The federal income tax is a hideously complicated structure, but it is actually much easier to understand than one might think. What is more difficult is putting aside one’s misconceptions of how the system works based on years of surface exposure to it.
Just as time spent watching TV does not give even the most dedicated couch potato a comprehensive understanding of the hidden mechanics of his television, the fact that you have faithfully paid your taxes every April 15 does not mean that you, or your accountant for that matter, know anything about the realities of the federal income tax in all its sordid glory.
Because the status quo has existed for so long, it is extremely difficult for most honest taxpayers to fairly examine evidence which suggests that they have been victimized by one of the most impressive con games in history. I know this because I used to faithfully fill out 1040s and have the appropriate taxes withheld every year myself, until some bizarre behavior on the part of an IRS agent caused me to begin wondering if there just might be some truth behind what I had always considered to be aberrant and wishful thinking on the part of the anti-tax lunatic fringe.
Another aspect to this subject which makes it a difficult one to grasp is the bewildering amount of information and misinformation available. But if the wide variety of claims being made against the legitimacy of the federal income tax are troubling, perhaps it is worth remembering what happened the last time a powerful governmental figure lied under oath. That lie, as often happens, spawned more lies in turn, until the entire web of deceit was finally exposed by a piece of evidence which did not remain hidden.
Given that there is strong evidence suggesting that lies have surrounded the income tax for most of its 89 years, I would not be surprised if most of the extant anti-tax arguments should, over time, be proven true. There is not space in this column to list them all, nor to address even one in detail, but there are some points worth mentioning nevertheless.
The most important thing to mark, in my opinion, is the definition of the United States in the section of U.S. Code relating to taxable income, which deviates from the usual definition of the United States of America. This United States is better described as the federal United States, consisting only of territories like Puerto Rico and Guam which are governed by the federal government but are not part of the 50 states. This is where the con apparently enters the game, as the income-related law written specifically to address these territories is then falsely interpreted as applying to the fifty states as well.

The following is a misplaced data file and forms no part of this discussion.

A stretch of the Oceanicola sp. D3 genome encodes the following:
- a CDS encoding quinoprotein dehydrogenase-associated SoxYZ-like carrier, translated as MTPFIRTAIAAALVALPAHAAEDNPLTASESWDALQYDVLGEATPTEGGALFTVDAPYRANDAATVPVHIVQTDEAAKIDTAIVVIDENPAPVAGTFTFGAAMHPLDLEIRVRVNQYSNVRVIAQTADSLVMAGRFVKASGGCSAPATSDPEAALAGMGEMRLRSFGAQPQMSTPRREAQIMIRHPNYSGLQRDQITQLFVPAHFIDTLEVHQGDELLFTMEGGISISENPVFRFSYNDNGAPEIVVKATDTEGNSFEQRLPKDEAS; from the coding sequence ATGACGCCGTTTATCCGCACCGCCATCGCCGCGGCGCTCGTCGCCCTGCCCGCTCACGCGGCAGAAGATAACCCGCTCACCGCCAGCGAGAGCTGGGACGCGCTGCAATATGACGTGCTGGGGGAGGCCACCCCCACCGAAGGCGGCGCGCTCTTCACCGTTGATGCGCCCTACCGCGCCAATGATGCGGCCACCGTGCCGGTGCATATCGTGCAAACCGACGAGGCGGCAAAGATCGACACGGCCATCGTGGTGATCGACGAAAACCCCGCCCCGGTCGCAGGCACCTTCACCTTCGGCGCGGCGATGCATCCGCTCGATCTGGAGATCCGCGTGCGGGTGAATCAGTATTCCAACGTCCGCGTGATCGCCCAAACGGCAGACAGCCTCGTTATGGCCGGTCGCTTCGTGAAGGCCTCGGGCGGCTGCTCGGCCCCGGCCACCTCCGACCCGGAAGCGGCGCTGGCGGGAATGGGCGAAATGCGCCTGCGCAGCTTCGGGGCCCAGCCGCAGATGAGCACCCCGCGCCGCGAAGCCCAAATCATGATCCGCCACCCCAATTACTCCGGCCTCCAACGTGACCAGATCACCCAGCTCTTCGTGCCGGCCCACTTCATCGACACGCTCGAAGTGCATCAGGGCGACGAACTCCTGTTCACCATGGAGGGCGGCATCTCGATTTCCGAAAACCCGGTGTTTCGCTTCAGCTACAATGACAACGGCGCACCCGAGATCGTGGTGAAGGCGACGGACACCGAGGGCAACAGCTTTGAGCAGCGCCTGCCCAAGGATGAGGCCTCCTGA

While the IRS points to court cases such as Collins, Becraft, Barcroft and Ward in an attempt to refute this argument, it is very interesting to note that in each case, the agency relies solely on a court’s unsupported statement instead of a proper legal reference, which, of course, is what the illegitimate jurisdiction argument is based upon.
Which naturally leads one to the question, do we live under a government of laws, or men?
The assertions of the IRS become particularly curious when one examines a document submitted by the U.S. Attorney in a 1993 civil case in Idaho, wherein the attorney “denies that the Internal Revenue Service is an agency of the United States government but admits that the United States of America would be a proper party to this action.” This distinction becomes all the more intriguing when one considers that the IRS was first established as a Puerto Rican agency and supports the contention that there is a significant distinction in law between the federal United States and the constitutional United States of America.
There is no question that the truth is easier to ignore if you don’t know what it is. But if you consider yourself a freedom-loving American, can you in good conscience refrain from examining the facts for yourself and considering the possibility that a portion of your freedom has been stolen from you through federal chicanery? Read the law. Read the facts about the 16th Amendment and about the 25 percent of non-filer cases the IRS loses every year. Then do what is right, not what is expedient, and refuse to be swayed by anyone who attempts to hide the truth through bluster, intimidation and lies.